How Do You Get a GED®? Plan and Persevere!
By Olive Dougherty, Educator
June 21, 2016
Getting ready for a GED, HiSET, or TASC test can be overwhelming. For adult learners enrolled in a local class, it's often difficult to find the time or motivation to study outside the classroom, engage in the classroom experience, or measure the effectiveness of study sessions. And for adult learners who manage their own study program, test prep may seem even harder.
Planning, perseverance, and motivation are the keys to effective, successful test preparation, and the most important thing a test candidate can do to make passing the test a reality.
Know the Test Subjects
There are three high school equivelency tests: the HiSET exam, the GED test, and the TASC test. Which test you'll take depends on your state. The tests have four or five subject tests covering reading, writing, math, science, and social studies.
Get familiar with the test subjects and use them in everyday life. That will help make studying easier. Learn basic math and practice mental math for the math test. Try reading and writing a little every day as part of your reading and writing test preparation. For social studies and science, try reading the news and looking at how social studies and science affect your life every day.
Exploring the subject areas on your own will help motivate you and ready your brain for more difficult material later.
Measure Test Readiness
Use a pencil-and-paper or online practice test as part of your test prep and as a study guide to help you determine skill strengths and weaknesses. Use the scores from your practice test for study planning. Your scores will indicate the skill areas where you'll need the least and most work and will help you outline a study plan.
A practice test also serves another purpose. It will give you familiarity with the test structure and timing. Understanding the way the test asks you to apply knowledge and how the test is paced is a good way to improve your score. Try a starter online GED practice test free.
Develop a Study Plan
Study guides and study plans are available, but it's important to adapt these models to your own needs and get test materials that will help you personalize your study. A study plan that specific to you will go a long way toward helping you reach your goal.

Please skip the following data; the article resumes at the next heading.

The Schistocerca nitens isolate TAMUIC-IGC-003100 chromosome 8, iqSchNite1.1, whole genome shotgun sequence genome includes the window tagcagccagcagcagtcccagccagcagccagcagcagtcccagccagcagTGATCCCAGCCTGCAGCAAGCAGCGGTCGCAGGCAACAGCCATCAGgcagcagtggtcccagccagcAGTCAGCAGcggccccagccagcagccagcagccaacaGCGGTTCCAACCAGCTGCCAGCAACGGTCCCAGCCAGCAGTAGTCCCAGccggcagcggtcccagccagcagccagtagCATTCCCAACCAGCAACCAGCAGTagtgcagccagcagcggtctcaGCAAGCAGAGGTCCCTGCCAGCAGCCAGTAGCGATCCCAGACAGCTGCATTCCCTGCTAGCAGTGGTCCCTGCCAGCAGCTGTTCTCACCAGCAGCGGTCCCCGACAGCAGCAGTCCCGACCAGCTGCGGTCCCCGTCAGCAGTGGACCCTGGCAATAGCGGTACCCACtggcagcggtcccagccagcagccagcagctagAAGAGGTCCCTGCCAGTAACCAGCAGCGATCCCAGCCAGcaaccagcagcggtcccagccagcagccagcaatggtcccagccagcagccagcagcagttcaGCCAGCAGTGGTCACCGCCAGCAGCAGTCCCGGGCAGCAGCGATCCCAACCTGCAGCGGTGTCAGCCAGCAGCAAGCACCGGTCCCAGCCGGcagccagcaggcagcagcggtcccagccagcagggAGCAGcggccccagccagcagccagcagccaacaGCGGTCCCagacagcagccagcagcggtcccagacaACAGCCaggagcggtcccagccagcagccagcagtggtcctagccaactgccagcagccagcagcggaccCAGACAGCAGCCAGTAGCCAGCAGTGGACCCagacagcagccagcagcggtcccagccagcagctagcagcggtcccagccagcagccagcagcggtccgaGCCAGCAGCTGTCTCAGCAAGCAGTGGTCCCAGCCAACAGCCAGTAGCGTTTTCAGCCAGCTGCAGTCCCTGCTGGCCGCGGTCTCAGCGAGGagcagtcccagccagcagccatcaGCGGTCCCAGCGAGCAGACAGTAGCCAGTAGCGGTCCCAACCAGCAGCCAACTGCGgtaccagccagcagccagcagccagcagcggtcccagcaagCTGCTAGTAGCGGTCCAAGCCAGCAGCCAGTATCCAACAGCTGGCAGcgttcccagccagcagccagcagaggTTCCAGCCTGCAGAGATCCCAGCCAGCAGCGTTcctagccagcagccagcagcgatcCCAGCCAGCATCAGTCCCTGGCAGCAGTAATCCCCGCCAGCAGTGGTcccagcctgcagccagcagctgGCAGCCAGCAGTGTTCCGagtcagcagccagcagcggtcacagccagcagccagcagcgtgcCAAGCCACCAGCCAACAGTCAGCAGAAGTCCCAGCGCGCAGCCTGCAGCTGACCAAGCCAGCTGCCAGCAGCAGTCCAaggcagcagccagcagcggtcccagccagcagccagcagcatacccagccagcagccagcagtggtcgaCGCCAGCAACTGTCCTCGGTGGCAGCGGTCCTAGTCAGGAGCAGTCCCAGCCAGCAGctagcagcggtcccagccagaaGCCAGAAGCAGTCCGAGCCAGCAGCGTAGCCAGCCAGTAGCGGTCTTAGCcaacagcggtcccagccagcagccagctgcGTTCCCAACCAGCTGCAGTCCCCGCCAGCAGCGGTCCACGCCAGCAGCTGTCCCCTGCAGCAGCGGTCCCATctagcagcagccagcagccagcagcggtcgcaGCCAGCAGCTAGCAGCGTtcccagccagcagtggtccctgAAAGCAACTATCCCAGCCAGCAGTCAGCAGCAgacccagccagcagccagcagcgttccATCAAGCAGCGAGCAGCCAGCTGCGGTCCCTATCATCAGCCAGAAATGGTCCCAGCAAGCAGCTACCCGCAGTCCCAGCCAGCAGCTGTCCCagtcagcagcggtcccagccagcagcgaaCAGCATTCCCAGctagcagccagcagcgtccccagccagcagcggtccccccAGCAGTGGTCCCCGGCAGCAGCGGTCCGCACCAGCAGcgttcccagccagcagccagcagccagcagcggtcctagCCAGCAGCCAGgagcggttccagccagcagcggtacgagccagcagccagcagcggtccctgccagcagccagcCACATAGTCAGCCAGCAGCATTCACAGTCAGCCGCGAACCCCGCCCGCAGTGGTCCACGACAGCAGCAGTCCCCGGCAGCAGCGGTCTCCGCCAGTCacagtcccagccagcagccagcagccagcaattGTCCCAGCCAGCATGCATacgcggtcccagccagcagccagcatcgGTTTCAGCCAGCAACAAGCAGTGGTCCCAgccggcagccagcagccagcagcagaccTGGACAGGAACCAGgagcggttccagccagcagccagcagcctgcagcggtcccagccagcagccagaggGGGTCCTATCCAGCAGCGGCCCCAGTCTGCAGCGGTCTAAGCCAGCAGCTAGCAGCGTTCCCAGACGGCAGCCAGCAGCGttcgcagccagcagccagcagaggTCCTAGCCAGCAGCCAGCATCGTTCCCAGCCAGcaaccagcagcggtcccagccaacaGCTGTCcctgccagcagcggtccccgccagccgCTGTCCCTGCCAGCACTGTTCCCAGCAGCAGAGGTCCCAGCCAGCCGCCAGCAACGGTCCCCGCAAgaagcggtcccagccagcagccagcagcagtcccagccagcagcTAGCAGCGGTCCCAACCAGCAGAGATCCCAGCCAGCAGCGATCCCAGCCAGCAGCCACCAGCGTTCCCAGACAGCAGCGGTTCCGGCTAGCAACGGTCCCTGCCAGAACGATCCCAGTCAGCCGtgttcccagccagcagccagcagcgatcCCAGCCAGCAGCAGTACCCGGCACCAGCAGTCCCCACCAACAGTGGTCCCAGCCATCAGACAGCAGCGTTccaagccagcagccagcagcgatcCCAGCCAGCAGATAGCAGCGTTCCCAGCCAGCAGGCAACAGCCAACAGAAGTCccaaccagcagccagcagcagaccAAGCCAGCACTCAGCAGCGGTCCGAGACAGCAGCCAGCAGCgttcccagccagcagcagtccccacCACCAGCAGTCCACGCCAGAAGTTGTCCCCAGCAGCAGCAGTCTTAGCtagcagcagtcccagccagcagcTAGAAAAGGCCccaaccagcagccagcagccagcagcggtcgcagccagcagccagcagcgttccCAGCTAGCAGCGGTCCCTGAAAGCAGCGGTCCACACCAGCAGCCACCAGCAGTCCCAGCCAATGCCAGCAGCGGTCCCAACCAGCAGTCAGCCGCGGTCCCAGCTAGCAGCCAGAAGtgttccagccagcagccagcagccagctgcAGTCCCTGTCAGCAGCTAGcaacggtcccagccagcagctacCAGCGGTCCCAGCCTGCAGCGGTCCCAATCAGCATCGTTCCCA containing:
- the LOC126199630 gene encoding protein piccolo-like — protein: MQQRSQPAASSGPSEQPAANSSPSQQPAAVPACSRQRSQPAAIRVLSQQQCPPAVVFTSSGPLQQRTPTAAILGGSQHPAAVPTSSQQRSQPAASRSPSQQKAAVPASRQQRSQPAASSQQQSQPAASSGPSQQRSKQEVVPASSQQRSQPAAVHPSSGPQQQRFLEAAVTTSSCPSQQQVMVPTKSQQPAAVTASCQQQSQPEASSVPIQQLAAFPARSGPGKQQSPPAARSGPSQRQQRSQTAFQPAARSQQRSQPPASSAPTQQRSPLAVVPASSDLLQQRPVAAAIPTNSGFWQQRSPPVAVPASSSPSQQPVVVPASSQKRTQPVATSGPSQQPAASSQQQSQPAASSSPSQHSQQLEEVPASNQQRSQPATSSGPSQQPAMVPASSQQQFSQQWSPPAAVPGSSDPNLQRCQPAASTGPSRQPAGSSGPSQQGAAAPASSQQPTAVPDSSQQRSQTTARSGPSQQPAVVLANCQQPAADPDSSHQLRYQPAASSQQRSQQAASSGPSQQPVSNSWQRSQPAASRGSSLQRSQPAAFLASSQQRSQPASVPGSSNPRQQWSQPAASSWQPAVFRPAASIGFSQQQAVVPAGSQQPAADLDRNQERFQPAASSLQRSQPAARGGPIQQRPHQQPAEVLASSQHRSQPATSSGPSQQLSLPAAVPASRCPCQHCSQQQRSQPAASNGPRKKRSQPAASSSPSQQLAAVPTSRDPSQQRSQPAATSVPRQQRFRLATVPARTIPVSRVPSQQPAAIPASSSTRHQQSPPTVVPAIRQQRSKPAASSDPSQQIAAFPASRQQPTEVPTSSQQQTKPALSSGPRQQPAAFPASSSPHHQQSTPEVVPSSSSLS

Develop a realistic plan according to your needs and schedule that complements the way you learn. This allows you to stick to your study plan and learn at your own pace.
A good study plan will include frequent short study sessions of 30 minutes to an hour, along with periodic longer sessions of two to four hours to help prepare you for the official test. Be sure to include and track weekly study objectives. Then you'll clearly see what you've accomplished and it will motivate you further. The key is consistency. Make your plan and stick with it. Find out about online courses to make test prep easy.
Enhance Learning with Prep Materials
If you're an adult learner enrolled in a local or online class, your program probably includes prep materials, like a test guide or workbook. You can supplement these with additional materials that may be better designed for the way you learn.
Libraries often have test materials for loan, and local or online bookstores also have a range of offerings. Materials like a study guide, online practice test, and online courses are also available through the Internet. Shop wisely though; be sure that study materials are authentic and will enhance your study program.
What Motivates You?
There are many reasons adult learners work to get a high school equivalency diploma. For some, it's a higher-paying job, a new career, or educational opportunities. For others, it's simply completing an educational milestone or being a role model for their own children. Regardless of your reason, it's reason enough to motivate you. You'll want to clearly identify your motive and visualize the benefits of achievement.
Motivation is essentially based on a single premise: how badly you want something. The question isn't: "How can I get my GED certificate?" The question is: "How badly do I want my GED certificate?" If you really want it to happen, it will. If passing the test is your priority, you will do it. It's that simple.
To make it easier, prepare through small, well-planned steps. Accomplish each step, and build upon what you've done. Then use these accomplishments as additional motivators to move you closer to the final achievement: your diploma.
How Do You Get a GED®? Plan and Persevere! by Olive Dougherty is licensed under a Creative Commons Attribution-No Derivative Works 3.0 United Stated License, redistribution of this article is allowed under the following terms outlined here.